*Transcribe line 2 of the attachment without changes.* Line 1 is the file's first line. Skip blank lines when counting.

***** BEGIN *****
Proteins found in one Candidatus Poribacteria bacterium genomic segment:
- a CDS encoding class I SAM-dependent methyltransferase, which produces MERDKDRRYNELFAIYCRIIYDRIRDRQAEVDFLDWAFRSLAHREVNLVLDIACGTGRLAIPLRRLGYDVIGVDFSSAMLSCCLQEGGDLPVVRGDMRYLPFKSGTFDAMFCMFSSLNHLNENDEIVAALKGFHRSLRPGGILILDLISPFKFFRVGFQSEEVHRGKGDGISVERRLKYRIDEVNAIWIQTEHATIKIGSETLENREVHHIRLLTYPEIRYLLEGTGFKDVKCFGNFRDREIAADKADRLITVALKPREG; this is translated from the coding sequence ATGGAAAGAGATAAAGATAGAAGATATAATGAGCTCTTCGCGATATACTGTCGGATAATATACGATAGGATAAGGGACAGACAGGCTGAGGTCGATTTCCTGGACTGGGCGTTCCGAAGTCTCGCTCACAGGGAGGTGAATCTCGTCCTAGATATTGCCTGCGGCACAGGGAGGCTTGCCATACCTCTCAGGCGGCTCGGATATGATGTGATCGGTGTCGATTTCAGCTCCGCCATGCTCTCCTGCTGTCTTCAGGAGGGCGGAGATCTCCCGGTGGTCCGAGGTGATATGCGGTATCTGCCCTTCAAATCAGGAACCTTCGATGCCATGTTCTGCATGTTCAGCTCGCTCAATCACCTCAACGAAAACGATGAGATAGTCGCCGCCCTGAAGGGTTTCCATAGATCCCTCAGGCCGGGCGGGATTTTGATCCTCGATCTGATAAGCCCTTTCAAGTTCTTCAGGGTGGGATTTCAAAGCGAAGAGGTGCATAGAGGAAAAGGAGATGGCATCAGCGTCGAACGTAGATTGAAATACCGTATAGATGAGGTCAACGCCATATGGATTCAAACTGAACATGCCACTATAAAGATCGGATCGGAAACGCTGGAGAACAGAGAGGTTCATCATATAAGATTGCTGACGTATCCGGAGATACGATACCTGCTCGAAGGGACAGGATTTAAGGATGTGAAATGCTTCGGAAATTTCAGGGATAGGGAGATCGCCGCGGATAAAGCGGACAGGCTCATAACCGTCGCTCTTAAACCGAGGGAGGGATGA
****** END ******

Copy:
- a CDS encoding class I SAM-dependent methyltransferase, which produces MERDKDRRYNELFAIYCRIIYDRIRDRQAEVDFLDWAFRSLAHREVNLVLDIACGTGRLAIPLRRLGYDVIGVDFSSAMLSCCLQEGGDLPVVRGDMRYLPFKSGTFDAMFCMFSSLNHLNENDEIVAALKGFHRSLRPGGILILDLISPFKFFRVGFQSEEVHRGKGDGISVERRLKYRIDEVNAIWIQTEHATIKIGSETLENREVHHIRLLTYPEIRYLLEGTGFKDVKCFGNFRDREIAADKADRLITVALKPREG; this is translated from the coding sequence ATGGAAAGAGATAAAGATAGAAGATATAATGAGCTCTTCGCGATATACTGTCGGATAATATACGATAGGATAAGGGACAGACAGGCTGAGGTCGATTTCCTGGACTGGGCGTTCCGAAGTCTCGCTCACAGGGAGGTGAATCTCGTCCTAGATATTGCCTGCGGCACAGGGAGGCTTGCCATACCTCTCAGGCGGCTCGGATATGATGTGATCGGTGTCGATTTCAGCTCCGCCATGCTCTCCTGCTGTCTTCAGGAGGGCGGAGATCTCCCGGTGGTCCGAGGTGATATGCGGTATCTGCCCTTCAAATCAGGAACCTTCGATGCCATGTTCTGCATGTTCAGCTCGCTCAATCACCTCAACGAAAACGATGAGATAGTCGCCGCCCTGAAGGGTTTCCATAGATCCCTCAGGCCGGGCGGGATTTTGATCCTCGATCTGATAAGCCCTTTCAAGTTCTTCAGGGTGGGATTTCAAAGCGAAGAGGTGCATAGAGGAAAAGGAGATGGCATCAGCGTCGAACGTAGATTGAAATACCGTATAGATGAGGTCAACGCCATATGGATTCAAACTGAACATGCCACTATAAAGATCGGATCGGAAACGCTGGAGAACAGAGAGGTTCATCATATAAGATTGCTGACGTATCCGGAGATACGATACCTGCTCGAAGGGACAGGATTTAAGGATGTGAAATGCTTCGGAAATTTCAGGGATAGGGAGATCGCCGCGGATAAAGCGGACAGGCTCATAACCGTCGCTCTTAAACCGAGGGAGGGATGA